Ford Australia has a history of more than 80 years in Australia and this can comprehensively be viewed at the Historic Archive Centre in Melbourne. Ford Australia President and CEO, Bob Graziano, opened the Ford Australia Archives this week at the company’s head office in Campbellfield, Melbourne.
Graziano dedicated the centre to the late Adrian Ryan, who was instrumental in collecting many Ford documents, photos and brochures and storing them for safekeeping. Ryan worked for many years in Ford’s Public Affairs department.
The collection includes historically important Ford documents and photos dating from the company’s early manufacturing days in Australia. It is believed to be one of the most comprehensive archives of motor manufacturing in the region.
The Ford Australia Archives is one of only four historical archives in the entire Ford Motor Company.
“The others are in Dearborn in the United States, Cologne in Germany and the UK,” Graziano said.
“A lot of work has gone into the establishment of these archives over many years and we are very pleased that the collection is now housed in a manner that will allow us to ensure it survives for some time to come.
“What we have here serves as a centralised historical information research centre for us, our employees, contractors, suppliers, agencies and customers.”
Apart from being a vital information source for Ford Australia’s own employees and departments, various affiliates and business partners will also be able to access the archives.
“As resources permit, the archives team will also be able to serve individuals outside the company who have an interest in our history, including vehicle enthusiasts, the media, authors, video/film producers and a wide range of researchers, scholars and students,” Graziano said.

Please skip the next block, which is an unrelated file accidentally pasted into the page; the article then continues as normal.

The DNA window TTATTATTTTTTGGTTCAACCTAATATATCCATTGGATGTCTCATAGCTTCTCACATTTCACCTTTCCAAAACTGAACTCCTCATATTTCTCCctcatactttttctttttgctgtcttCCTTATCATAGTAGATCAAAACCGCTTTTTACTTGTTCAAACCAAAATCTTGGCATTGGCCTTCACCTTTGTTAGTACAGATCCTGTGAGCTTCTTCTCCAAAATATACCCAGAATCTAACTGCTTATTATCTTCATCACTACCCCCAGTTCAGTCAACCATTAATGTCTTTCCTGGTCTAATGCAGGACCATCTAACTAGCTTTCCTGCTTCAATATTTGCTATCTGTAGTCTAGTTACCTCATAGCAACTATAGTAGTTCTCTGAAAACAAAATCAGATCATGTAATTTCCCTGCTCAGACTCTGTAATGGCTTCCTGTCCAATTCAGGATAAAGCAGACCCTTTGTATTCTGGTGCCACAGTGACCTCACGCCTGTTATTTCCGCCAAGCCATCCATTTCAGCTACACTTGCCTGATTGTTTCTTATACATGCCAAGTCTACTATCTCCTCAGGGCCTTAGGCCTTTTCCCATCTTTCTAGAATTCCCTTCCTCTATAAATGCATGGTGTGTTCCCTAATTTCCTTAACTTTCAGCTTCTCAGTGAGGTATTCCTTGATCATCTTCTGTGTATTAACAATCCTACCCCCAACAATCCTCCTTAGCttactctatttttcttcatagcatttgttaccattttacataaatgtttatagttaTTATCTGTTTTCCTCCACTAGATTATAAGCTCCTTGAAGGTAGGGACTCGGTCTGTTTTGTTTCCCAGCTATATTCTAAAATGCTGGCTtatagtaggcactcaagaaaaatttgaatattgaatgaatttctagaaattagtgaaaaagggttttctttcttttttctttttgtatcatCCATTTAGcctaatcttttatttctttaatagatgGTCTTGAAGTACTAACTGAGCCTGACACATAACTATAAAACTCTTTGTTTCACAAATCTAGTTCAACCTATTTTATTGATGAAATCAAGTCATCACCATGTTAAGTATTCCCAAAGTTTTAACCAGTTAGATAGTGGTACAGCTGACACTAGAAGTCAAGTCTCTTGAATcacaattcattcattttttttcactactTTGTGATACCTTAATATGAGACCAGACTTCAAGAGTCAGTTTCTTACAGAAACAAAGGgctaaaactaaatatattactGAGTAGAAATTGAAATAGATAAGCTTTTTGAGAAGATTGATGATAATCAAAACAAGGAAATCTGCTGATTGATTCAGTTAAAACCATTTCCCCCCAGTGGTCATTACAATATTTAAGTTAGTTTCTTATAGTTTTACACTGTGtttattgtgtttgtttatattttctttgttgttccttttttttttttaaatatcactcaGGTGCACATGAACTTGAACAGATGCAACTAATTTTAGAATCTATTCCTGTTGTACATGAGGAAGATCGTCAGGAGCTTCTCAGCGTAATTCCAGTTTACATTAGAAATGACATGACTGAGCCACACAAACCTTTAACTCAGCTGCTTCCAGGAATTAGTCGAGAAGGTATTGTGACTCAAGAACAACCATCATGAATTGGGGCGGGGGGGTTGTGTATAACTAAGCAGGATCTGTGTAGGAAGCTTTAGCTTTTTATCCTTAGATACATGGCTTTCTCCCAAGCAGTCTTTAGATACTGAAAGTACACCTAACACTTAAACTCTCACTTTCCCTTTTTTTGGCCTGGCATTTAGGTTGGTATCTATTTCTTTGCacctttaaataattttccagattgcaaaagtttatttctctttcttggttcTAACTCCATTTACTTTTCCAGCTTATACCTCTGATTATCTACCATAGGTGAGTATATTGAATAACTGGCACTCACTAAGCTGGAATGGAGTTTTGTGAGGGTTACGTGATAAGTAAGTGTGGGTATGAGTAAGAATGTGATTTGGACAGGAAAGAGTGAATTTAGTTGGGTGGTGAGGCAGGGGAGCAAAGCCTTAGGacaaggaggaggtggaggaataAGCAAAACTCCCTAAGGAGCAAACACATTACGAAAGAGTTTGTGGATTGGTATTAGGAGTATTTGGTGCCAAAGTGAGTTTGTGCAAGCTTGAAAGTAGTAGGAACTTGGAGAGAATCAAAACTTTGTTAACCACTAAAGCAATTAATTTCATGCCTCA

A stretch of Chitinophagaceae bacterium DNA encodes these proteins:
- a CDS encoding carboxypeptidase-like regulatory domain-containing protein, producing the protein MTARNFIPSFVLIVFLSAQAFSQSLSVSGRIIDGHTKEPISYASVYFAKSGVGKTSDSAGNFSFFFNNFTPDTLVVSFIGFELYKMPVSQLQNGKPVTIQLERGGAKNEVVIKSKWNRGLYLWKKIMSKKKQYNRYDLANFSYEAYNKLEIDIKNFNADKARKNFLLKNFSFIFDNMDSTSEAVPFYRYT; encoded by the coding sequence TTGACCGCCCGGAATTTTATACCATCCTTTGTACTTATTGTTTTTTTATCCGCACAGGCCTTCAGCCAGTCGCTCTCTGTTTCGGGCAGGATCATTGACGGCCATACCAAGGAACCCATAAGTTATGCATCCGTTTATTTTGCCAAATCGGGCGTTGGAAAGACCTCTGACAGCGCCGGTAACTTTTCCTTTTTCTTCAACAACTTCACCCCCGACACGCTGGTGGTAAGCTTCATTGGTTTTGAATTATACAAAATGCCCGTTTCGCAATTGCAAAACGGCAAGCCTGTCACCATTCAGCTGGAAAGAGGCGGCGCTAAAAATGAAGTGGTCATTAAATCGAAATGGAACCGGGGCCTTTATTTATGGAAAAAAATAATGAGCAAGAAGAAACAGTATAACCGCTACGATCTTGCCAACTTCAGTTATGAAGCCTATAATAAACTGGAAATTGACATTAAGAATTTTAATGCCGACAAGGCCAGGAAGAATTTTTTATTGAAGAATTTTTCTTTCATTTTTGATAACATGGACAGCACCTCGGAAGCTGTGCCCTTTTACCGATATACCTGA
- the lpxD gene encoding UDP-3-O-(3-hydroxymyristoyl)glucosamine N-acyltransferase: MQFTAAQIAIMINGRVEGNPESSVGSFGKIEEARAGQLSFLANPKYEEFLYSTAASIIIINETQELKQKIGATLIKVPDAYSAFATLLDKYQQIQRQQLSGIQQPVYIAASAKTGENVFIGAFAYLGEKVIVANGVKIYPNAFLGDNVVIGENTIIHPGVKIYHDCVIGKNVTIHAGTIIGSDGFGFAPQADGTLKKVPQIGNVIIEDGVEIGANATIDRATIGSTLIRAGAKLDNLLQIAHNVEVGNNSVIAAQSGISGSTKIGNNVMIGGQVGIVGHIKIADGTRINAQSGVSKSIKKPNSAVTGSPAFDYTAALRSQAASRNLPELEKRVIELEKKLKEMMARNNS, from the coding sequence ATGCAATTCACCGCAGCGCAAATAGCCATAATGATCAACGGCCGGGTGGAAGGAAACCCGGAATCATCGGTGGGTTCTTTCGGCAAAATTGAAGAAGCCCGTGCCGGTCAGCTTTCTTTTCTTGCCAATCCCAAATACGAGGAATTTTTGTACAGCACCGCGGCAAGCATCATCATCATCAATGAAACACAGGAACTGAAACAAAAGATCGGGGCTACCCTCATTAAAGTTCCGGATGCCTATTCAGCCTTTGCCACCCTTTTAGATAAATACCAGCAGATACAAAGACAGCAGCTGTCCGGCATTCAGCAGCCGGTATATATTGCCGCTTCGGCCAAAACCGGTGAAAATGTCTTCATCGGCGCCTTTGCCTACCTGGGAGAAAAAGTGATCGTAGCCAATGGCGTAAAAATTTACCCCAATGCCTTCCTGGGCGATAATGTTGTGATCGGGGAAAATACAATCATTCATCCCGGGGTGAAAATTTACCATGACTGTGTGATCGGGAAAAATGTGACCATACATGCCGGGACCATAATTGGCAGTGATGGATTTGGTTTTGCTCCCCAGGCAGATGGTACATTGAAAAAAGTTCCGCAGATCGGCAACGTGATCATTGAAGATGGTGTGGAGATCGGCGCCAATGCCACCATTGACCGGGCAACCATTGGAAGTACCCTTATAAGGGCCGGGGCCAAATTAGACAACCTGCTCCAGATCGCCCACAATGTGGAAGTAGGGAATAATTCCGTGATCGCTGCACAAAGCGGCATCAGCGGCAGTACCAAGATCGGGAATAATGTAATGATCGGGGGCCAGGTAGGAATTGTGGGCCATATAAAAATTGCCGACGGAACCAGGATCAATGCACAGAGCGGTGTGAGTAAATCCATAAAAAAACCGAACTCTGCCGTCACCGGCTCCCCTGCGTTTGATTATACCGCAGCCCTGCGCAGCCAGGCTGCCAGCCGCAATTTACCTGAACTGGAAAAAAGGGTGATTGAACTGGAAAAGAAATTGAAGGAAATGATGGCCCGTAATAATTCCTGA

The archives continues to acquire and preserve significant company materials – including paper, audio-visual and electronic records – that document the history of the company, its vehicles, subsidiaries, employees, plants and policies.
“The goal of the archives however is not just to collect material. It is to collect, catalogue, store and allow use of that material to help us tell our story,” Graziano said.
“With more than 86 years of history here in Australia, there is a lot to work with. We have materials here spanning as far back as our first days in Australia.”
Graziano said the collection had been made possible because of the dedication of a few employees who were passionate about retaining the history of Ford in Australia.
“Les Drayton is one such person. Les not only collected photos, documents and books, he was also instrumental in ensuring we did not lose some of our unique vehicles, which are now on display at the Ford Discovery Centre in Geelong,” Graziano said.
Graziano said many other employees and retirees not only sent in historic material but also help store and catalogue that information.
“There is however one gentleman without whom our archives and history would never have been collated into the collection we have here today – Adrian Ryan,” he said.
“Adrian had a real passion for cars and Ford in particular. His career in the auto industry spanned more than four decades, working for Repco, the VACC and finally more than 15 years in Public Affairs here at Ford.”
In his final years at Ford, Ryan utilised his extensive knowledge of Ford and the motor industry to support the establishment of the Ford Discovery Centre in Geelong and established the Ford Australia Archives.
Ryan pulled together this collection from employees such as Drayton as well as a formidable collection he himself had assembled.
“It apparently was not an uncommon sight to see Adrian rummaging through dumpsters to salvage items that we, in our ignorance, had thrown out,” Graziano said.
“Adrian was instrumental in ensuring that not only did we collect the material but that we stored it appropriately too. He did his absolute best to keep the pressure on Ford, right until his last months, to find a proper location to store the archives.
“We believe he would be quite chuffed to see the archives treated with the respect they deserve.”
Ryan passed away in 2009.
The archives today are managed by Archive Historian, Michele Cook.